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Overview of the female reproductive system

A diagram showing the ovaries, Fallopian tubes, uterus, cervix and vagina The female reproductive system is made up of the ovaries, fallopian tubes, uterus (womb), cervix and vagina. The outer part of the vagina is called the vulva.

Each reproductive organ has a different role.

The ovaries are two organs that contain eggs, and make the female hormones estrogen and progesterone. They're controlled by hormones made in the pituitary gland inside the brain. These hormones stimulate the ovaries to release an egg (or eggs) every month, which then makes its way down the fallopian tube, into the uterus. This is called ovulation.

The uterus is a hollow pear-shaped organ located between the bladder and the rectum. It's where an unborn baby grows and develops. If the egg is fertilised by sperm, it forms an embryo that attaches to the uterus wall. There, it develops into a fetus and, eventually, a baby.

Every month the uterus produces a thick lining on its inner wall, ready to receive a fertilised egg. If the egg isn't fertilised, then the lining is shed, leaving the body through the vagina. This is called a period.

The vagina is a flexible muscular tube that goes from the vulva to the neck of the womb, called the cervix. The cervix connects the vagina and the uterus.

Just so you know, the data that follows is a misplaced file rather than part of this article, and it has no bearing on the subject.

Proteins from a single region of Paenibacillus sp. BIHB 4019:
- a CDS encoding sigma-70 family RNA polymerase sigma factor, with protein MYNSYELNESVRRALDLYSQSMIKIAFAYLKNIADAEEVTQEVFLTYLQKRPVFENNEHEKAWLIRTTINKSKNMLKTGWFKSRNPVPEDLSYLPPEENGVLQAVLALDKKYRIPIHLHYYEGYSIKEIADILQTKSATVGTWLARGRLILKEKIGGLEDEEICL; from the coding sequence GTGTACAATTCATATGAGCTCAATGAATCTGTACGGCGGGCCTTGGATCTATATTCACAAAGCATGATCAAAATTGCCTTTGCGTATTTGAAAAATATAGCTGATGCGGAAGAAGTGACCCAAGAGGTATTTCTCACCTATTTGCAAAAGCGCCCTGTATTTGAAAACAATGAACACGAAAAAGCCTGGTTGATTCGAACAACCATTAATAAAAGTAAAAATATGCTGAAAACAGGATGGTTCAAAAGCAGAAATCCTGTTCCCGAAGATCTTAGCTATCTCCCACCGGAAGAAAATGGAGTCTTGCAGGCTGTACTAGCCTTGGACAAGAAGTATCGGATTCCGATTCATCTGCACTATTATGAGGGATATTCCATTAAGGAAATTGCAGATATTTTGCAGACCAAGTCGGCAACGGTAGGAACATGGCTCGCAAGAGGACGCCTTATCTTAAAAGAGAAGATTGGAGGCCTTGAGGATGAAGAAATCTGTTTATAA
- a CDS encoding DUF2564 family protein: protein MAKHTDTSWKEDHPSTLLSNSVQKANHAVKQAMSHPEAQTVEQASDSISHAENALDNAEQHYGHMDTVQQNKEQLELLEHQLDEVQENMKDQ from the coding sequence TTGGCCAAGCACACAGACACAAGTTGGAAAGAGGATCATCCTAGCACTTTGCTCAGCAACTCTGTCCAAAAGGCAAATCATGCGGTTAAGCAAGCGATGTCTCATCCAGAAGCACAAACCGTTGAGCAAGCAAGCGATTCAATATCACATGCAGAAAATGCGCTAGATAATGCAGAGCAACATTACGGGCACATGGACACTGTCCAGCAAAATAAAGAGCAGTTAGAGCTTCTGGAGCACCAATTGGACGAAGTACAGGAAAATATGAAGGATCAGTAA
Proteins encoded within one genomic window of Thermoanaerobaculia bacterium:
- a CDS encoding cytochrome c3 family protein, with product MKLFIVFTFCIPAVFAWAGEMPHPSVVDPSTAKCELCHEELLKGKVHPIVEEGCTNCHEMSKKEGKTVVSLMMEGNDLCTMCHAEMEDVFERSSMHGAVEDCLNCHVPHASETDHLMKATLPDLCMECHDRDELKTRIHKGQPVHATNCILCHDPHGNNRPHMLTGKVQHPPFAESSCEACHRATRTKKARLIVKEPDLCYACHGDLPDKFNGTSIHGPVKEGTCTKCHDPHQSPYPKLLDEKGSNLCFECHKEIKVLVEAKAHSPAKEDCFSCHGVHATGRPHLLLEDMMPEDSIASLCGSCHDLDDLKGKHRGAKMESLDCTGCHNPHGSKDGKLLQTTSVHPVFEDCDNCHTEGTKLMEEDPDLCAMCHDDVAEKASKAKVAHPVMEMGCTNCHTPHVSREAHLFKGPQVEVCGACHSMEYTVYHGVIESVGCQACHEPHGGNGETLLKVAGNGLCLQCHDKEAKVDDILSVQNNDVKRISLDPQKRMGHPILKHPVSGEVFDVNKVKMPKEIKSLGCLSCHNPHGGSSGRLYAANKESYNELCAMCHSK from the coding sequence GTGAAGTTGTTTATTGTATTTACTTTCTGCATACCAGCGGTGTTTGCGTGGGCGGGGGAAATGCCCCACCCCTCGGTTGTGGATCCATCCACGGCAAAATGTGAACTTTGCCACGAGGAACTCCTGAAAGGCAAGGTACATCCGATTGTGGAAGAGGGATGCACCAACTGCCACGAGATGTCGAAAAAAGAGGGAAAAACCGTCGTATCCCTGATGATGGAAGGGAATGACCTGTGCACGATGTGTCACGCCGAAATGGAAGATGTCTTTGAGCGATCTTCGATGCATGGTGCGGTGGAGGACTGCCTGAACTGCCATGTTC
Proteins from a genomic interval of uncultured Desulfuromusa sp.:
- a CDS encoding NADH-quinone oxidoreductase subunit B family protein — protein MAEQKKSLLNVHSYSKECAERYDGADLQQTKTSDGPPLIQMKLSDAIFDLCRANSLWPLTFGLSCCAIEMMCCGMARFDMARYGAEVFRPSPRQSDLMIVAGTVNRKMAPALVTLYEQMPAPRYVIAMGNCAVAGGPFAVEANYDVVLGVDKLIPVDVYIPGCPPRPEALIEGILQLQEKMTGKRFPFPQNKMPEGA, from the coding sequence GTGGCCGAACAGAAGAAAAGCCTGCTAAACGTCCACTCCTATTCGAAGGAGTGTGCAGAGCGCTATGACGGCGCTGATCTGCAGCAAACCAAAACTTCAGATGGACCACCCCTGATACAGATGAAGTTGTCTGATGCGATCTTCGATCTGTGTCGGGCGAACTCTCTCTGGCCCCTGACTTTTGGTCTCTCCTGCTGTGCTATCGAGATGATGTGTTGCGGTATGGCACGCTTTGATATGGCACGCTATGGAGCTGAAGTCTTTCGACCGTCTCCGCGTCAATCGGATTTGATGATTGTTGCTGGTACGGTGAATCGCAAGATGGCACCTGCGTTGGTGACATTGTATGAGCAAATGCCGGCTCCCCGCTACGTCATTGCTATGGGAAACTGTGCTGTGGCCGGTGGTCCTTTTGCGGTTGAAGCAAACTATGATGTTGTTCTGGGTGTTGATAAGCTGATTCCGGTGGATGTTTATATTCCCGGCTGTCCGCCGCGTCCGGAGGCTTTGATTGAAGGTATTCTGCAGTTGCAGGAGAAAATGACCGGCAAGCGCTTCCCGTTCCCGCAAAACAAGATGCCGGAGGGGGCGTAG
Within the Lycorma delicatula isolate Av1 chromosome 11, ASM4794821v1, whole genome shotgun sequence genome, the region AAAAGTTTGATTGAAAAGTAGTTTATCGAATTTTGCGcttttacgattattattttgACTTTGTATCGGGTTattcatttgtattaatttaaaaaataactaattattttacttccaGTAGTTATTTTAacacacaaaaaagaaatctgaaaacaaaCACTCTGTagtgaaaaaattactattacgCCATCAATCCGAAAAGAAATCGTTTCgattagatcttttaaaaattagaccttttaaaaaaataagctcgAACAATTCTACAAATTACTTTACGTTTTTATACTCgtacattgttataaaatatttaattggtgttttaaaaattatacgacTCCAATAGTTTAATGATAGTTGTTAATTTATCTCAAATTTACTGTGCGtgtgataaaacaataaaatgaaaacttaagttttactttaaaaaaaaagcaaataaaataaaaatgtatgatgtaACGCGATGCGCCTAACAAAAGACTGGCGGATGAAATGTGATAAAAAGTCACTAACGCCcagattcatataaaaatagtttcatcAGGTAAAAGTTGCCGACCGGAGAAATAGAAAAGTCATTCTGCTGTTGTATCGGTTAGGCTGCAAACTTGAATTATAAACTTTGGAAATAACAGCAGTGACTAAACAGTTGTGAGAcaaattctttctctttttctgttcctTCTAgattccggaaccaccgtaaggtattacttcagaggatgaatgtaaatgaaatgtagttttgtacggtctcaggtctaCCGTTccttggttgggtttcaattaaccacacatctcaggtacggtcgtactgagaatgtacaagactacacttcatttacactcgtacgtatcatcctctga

Outer organs – the vulva

VulvaFemale outer reproductive organs, or genitals, are together called the vulva.

Next to the vagina are the labia minora, or inner labia or lips. They are there to protect the vagina and to provide lubrication during sex. The labia majora, or outer labia, sit outside these, and protect the clitoris and other external genitals.

The clitoris is above the vagina. This is the most sensitive part of the vulva, and it helps to provide sexual arousal.

Between the clitoris and the vagina is the urethra, a thin tube from the bladder, which you urinate (wee) from.

Written by HealthInfo clinical advisers. Last reviewed September 2021.

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Page reference: 277828

Review key: HIAWB-277828